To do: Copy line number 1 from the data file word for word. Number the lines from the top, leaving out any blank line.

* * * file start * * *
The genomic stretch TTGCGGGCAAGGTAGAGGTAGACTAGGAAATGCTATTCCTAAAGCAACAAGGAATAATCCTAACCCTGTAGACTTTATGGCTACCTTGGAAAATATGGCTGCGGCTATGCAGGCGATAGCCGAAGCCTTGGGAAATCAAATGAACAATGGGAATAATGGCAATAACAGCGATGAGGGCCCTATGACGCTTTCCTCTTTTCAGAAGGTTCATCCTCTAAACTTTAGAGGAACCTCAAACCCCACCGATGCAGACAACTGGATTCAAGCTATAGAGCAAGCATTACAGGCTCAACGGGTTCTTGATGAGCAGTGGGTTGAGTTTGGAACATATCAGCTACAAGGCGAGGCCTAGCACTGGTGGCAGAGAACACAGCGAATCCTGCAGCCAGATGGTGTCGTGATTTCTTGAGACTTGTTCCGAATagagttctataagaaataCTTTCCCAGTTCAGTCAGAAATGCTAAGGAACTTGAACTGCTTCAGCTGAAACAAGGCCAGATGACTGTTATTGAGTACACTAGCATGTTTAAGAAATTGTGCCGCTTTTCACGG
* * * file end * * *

The genomic stretch TTGCGGGCAAGGTAGAGGTAGACTAGGAAATGCTATTCCTAAAGCAACAAGGAATAATCCTAACCCTGTAGACTTTATGGCTACCTTGGAAAATATGGCTGCGGCTATGCAGGCGATAGCCGAAGCCTTGGGAAATCAAATGAACAATGGGAATAATGGCAATAACAGCGATGAGGGCCCTATGACGCTTTCCTCTTTTCAGAAGGTTCATCCTCTAAACTTTAGAGGAACCTCAAACCCCACCGATGCAGACAACTGGATTCAAGCTATAGAGCAAGCATTACAGGCTCAACGGGTTCTTGATGAGCAGTGGGTTGAGTTTGGAACATATCAGCTACAAGGCGAGGCCTAGCACTGGTGGCAGAGAACACAGCGAATCCTGCAGCCAGATGGTGTCGTGATTTCTTGAGACTTGTTCCGAATagagttctataagaaataCTTTCCCAGTTCAGTCAGAAATGCTAAGGAACTTGAACTGCTTCAGCTGAAACAAGGCCAGATGACTGTTATTGAGTACACTAGCATGTTTAAGAAATTGTGCCGCTTTTCACGG